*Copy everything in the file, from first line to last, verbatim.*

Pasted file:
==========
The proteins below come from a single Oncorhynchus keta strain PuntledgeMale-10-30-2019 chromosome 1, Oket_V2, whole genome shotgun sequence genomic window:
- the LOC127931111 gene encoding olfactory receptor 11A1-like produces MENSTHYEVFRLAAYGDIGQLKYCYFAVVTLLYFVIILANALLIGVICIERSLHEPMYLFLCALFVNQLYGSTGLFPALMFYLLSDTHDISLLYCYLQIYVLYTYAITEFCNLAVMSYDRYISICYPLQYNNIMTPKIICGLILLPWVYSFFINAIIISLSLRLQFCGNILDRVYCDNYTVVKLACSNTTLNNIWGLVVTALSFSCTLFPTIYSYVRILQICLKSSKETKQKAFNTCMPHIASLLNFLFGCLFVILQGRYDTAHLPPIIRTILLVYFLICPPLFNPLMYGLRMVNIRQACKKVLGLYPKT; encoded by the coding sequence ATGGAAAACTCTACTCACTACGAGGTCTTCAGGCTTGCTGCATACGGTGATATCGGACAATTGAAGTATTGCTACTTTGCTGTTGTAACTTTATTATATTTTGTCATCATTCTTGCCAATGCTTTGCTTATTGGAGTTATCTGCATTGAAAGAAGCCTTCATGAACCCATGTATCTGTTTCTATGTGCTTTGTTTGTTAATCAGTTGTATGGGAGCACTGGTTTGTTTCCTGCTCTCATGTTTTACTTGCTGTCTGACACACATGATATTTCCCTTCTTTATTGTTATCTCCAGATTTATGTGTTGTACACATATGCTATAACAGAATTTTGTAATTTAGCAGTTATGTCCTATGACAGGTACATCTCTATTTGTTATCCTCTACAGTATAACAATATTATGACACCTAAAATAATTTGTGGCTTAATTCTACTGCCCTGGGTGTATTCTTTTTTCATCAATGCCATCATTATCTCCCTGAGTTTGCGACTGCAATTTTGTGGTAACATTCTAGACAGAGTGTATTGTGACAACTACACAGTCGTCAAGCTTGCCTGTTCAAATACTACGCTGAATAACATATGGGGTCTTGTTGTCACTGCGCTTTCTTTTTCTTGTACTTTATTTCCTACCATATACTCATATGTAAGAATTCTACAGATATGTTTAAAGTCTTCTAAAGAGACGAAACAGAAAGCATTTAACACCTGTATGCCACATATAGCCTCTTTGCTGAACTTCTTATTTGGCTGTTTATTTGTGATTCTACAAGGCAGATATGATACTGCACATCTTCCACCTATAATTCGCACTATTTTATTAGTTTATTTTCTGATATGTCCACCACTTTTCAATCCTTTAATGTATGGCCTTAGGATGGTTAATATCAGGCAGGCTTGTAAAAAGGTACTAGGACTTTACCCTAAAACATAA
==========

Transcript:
The proteins below come from a single Oncorhynchus keta strain PuntledgeMale-10-30-2019 chromosome 1, Oket_V2, whole genome shotgun sequence genomic window:
- the LOC127931111 gene encoding olfactory receptor 11A1-like produces MENSTHYEVFRLAAYGDIGQLKYCYFAVVTLLYFVIILANALLIGVICIERSLHEPMYLFLCALFVNQLYGSTGLFPALMFYLLSDTHDISLLYCYLQIYVLYTYAITEFCNLAVMSYDRYISICYPLQYNNIMTPKIICGLILLPWVYSFFINAIIISLSLRLQFCGNILDRVYCDNYTVVKLACSNTTLNNIWGLVVTALSFSCTLFPTIYSYVRILQICLKSSKETKQKAFNTCMPHIASLLNFLFGCLFVILQGRYDTAHLPPIIRTILLVYFLICPPLFNPLMYGLRMVNIRQACKKVLGLYPKT; encoded by the coding sequence ATGGAAAACTCTACTCACTACGAGGTCTTCAGGCTTGCTGCATACGGTGATATCGGACAATTGAAGTATTGCTACTTTGCTGTTGTAACTTTATTATATTTTGTCATCATTCTTGCCAATGCTTTGCTTATTGGAGTTATCTGCATTGAAAGAAGCCTTCATGAACCCATGTATCTGTTTCTATGTGCTTTGTTTGTTAATCAGTTGTATGGGAGCACTGGTTTGTTTCCTGCTCTCATGTTTTACTTGCTGTCTGACACACATGATATTTCCCTTCTTTATTGTTATCTCCAGATTTATGTGTTGTACACATATGCTATAACAGAATTTTGTAATTTAGCAGTTATGTCCTATGACAGGTACATCTCTATTTGTTATCCTCTACAGTATAACAATATTATGACACCTAAAATAATTTGTGGCTTAATTCTACTGCCCTGGGTGTATTCTTTTTTCATCAATGCCATCATTATCTCCCTGAGTTTGCGACTGCAATTTTGTGGTAACATTCTAGACAGAGTGTATTGTGACAACTACACAGTCGTCAAGCTTGCCTGTTCAAATACTACGCTGAATAACATATGGGGTCTTGTTGTCACTGCGCTTTCTTTTTCTTGTACTTTATTTCCTACCATATACTCATATGTAAGAATTCTACAGATATGTTTAAAGTCTTCTAAAGAGACGAAACAGAAAGCATTTAACACCTGTATGCCACATATAGCCTCTTTGCTGAACTTCTTATTTGGCTGTTTATTTGTGATTCTACAAGGCAGATATGATACTGCACATCTTCCACCTATAATTCGCACTATTTTATTAGTTTATTTTCTGATATGTCCACCACTTTTCAATCCTTTAATGTATGGCCTTAGGATGGTTAATATCAGGCAGGCTTGTAAAAAGGTACTAGGACTTTACCCTAAAACATAA